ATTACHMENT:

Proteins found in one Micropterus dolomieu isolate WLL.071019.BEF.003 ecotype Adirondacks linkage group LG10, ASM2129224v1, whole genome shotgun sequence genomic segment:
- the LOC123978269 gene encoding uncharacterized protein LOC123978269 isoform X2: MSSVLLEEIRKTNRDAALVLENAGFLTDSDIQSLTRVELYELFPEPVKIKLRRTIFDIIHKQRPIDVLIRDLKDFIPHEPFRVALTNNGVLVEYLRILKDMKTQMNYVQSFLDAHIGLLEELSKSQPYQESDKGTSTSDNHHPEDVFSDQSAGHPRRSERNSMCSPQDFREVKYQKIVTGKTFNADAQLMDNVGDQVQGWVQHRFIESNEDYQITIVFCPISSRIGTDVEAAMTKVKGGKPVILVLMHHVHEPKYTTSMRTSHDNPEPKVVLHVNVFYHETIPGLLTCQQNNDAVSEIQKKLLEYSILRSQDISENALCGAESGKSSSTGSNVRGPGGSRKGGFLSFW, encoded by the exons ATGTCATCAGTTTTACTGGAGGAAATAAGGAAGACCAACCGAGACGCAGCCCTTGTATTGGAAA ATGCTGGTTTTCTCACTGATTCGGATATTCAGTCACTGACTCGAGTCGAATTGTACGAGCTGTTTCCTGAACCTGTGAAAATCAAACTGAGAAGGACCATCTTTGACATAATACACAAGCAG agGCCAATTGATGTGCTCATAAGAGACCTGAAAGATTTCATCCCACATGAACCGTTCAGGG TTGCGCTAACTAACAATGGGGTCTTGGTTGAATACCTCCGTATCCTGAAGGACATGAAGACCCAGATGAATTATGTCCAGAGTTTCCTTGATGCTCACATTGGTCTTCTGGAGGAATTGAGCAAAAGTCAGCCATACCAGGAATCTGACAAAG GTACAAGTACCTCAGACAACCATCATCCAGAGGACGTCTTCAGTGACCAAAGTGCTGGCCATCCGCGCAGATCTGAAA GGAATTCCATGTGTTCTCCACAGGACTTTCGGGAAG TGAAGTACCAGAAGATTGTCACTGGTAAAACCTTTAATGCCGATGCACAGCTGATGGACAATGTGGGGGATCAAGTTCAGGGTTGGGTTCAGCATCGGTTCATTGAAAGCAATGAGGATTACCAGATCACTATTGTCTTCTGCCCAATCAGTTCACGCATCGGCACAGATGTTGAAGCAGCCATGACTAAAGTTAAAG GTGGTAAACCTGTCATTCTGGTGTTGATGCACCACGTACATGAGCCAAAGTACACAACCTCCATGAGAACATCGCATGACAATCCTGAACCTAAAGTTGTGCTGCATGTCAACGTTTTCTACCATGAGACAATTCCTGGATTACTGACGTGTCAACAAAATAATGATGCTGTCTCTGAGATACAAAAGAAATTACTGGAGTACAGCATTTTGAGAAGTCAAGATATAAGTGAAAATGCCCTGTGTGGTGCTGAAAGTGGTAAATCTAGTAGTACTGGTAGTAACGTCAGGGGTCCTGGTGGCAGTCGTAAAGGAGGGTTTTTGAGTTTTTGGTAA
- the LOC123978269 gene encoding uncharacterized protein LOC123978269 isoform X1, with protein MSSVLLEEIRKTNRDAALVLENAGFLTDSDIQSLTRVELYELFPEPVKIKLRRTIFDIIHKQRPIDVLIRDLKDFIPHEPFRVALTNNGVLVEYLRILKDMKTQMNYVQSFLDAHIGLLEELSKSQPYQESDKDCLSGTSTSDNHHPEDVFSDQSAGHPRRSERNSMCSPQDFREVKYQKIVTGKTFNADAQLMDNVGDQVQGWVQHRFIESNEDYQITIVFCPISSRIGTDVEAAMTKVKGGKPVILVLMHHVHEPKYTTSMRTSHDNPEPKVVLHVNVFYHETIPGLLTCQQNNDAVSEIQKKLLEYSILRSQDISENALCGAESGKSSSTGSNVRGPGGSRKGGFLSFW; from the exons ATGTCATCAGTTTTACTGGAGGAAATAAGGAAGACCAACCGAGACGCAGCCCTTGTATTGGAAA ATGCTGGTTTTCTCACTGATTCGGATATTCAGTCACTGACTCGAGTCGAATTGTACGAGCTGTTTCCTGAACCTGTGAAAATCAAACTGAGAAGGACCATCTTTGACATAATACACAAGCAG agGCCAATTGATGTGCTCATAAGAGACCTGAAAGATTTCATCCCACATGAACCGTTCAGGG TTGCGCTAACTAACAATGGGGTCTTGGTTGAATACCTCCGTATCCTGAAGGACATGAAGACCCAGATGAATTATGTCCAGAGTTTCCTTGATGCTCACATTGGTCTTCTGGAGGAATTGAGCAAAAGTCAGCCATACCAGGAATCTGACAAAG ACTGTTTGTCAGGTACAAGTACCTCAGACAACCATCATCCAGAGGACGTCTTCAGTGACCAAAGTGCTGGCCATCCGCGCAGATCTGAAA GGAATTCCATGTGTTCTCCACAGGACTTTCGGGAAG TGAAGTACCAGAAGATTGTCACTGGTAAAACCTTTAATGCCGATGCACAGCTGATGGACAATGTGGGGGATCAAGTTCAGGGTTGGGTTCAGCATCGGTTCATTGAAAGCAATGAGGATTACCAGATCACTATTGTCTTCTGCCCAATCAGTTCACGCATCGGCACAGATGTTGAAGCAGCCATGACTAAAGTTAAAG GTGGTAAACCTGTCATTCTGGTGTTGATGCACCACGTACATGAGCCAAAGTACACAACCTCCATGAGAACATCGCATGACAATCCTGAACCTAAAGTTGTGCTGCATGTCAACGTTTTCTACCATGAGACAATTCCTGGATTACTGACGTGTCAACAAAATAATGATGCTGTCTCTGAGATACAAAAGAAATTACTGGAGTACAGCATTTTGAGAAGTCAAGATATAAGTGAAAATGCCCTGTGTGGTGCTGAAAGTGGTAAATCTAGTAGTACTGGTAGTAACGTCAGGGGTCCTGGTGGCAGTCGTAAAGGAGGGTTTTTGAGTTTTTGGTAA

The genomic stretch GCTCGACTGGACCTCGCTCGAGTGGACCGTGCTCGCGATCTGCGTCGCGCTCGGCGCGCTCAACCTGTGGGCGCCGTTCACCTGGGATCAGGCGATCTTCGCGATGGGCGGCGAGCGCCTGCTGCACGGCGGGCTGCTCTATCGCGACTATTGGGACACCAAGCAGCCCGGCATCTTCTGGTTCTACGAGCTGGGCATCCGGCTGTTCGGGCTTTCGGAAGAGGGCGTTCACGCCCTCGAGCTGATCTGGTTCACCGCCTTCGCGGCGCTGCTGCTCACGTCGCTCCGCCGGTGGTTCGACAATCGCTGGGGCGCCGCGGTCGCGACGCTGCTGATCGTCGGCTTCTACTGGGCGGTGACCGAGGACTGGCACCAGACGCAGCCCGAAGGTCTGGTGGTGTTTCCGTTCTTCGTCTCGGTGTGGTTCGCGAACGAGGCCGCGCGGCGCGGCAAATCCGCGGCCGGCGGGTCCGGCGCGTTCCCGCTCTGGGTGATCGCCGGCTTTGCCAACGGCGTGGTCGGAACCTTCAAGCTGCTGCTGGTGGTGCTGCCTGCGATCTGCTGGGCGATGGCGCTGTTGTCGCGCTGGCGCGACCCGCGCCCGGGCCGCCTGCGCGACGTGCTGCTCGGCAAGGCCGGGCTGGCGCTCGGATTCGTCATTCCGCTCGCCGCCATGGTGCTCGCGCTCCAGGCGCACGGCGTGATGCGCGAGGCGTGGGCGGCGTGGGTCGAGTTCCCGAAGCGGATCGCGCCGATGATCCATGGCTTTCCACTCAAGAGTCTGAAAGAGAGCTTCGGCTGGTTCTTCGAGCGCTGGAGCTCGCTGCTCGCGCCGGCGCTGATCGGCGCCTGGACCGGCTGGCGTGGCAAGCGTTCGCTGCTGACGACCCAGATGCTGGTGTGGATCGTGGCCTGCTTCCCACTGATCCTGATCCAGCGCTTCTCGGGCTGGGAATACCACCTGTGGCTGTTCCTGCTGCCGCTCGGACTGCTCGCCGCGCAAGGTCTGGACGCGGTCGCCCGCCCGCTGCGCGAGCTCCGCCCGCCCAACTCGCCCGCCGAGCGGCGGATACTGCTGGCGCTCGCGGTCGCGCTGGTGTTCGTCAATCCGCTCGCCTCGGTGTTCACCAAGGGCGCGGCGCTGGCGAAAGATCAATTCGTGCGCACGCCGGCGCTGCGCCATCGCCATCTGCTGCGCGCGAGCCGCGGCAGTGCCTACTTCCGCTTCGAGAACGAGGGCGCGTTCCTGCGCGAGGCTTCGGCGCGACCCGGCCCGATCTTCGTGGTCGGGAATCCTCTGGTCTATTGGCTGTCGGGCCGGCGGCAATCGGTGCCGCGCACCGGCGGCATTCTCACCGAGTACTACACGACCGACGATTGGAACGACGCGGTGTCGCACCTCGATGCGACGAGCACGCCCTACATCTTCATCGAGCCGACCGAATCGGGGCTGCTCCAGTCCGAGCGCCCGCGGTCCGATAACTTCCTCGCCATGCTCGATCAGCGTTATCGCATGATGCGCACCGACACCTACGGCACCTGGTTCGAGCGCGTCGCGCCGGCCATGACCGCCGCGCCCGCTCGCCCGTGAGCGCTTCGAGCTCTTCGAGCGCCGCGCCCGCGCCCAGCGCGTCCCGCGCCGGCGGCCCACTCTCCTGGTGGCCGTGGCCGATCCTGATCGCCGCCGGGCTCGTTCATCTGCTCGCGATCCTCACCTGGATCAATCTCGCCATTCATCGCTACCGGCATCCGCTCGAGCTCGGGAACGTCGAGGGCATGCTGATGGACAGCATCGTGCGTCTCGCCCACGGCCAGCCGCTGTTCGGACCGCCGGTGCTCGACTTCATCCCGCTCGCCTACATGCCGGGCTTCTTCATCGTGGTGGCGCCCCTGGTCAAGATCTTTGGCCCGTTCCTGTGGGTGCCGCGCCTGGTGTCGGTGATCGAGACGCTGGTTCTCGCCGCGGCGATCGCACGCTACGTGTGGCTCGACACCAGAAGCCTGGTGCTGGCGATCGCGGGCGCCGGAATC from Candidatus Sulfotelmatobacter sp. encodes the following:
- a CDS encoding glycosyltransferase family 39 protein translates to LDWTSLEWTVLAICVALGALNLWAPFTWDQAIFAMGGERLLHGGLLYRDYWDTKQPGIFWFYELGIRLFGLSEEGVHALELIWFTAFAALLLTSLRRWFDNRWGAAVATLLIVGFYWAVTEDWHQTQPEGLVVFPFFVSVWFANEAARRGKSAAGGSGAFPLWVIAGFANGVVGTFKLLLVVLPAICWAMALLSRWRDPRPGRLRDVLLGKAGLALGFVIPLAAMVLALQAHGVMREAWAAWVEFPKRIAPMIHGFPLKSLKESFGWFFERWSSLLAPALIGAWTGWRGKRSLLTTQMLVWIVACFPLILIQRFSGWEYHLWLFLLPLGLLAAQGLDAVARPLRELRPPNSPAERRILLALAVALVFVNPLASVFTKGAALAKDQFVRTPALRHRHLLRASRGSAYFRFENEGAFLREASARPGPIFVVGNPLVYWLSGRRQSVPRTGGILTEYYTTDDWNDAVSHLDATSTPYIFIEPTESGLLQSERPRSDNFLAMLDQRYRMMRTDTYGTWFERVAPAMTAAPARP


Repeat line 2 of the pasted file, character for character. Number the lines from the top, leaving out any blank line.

- the LOC123978269 gene encoding uncharacterized protein LOC123978269 isoform X2: MSSVLLEEIRKTNRDAALVLENAGFLTDSDIQSLTRVELYELFPEPVKIKLRRTIFDIIHKQRPIDVLIRDLKDFIPHEPFRVALTNNGVLVEYLRILKDMKTQMNYVQSFLDAHIGLLEELSKSQPYQESDKGTSTSDNHHPEDVFSDQSAGHPRRSERNSMCSPQDFREVKYQKIVTGKTFNADAQLMDNVGDQVQGWVQHRFIESNEDYQITIVFCPISSRIGTDVEAAMTKVKGGKPVILVLMHHVHEPKYTTSMRTSHDNPEPKVVLHVNVFYHETIPGLLTCQQNNDAVSEIQKKLLEYSILRSQDISENALCGAESGKSSSTGSNVRGPGGSRKGGFLSFW, encoded by the exons ATGTCATCAGTTTTACTGGAGGAAATAAGGAAGACCAACCGAGACGCAGCCCTTGTATTGGAAA ATGCTGGTTTTCTCACTGATTCGGATATTCAGTCACTGACTCGAGTCGAATTGTACGAGCTGTTTCCTGAACCTGTGAAAATCAAACTGAGAAGGACCATCTTTGACATAATACACAAGCAG agGCCAATTGATGTGCTCATAAGAGACCTGAAAGATTTCATCCCACATGAACCGTTCAGGG TTGCGCTAACTAACAATGGGGTCTTGGTTGAATACCTCCGTATCCTGAAGGACATGAAGACCCAGATGAATTATGTCCAGAGTTTCCTTGATGCTCACATTGGTCTTCTGGAGGAATTGAGCAAAAGTCAGCCATACCAGGAATCTGACAAAG GTACAAGTACCTCAGACAACCATCATCCAGAGGACGTCTTCAGTGACCAAAGTGCTGGCCATCCGCGCAGATCTGAAA GGAATTCCATGTGTTCTCCACAGGACTTTCGGGAAG TGAAGTACCAGAAGATTGTCACTGGTAAAACCTTTAATGCCGATGCACAGCTGATGGACAATGTGGGGGATCAAGTTCAGGGTTGGGTTCAGCATCGGTTCATTGAAAGCAATGAGGATTACCAGATCACTATTGTCTTCTGCCCAATCAGTTCACGCATCGGCACAGATGTTGAAGCAGCCATGACTAAAGTTAAAG GTGGTAAACCTGTCATTCTGGTGTTGATGCACCACGTACATGAGCCAAAGTACACAACCTCCATGAGAACATCGCATGACAATCCTGAACCTAAAGTTGTGCTGCATGTCAACGTTTTCTACCATGAGACAATTCCTGGATTACTGACGTGTCAACAAAATAATGATGCTGTCTCTGAGATACAAAAGAAATTACTGGAGTACAGCATTTTGAGAAGTCAAGATATAAGTGAAAATGCCCTGTGTGGTGCTGAAAGTGGTAAATCTAGTAGTACTGGTAGTAACGTCAGGGGTCCTGGTGGCAGTCGTAAAGGAGGGTTTTTGAGTTTTTGGTAA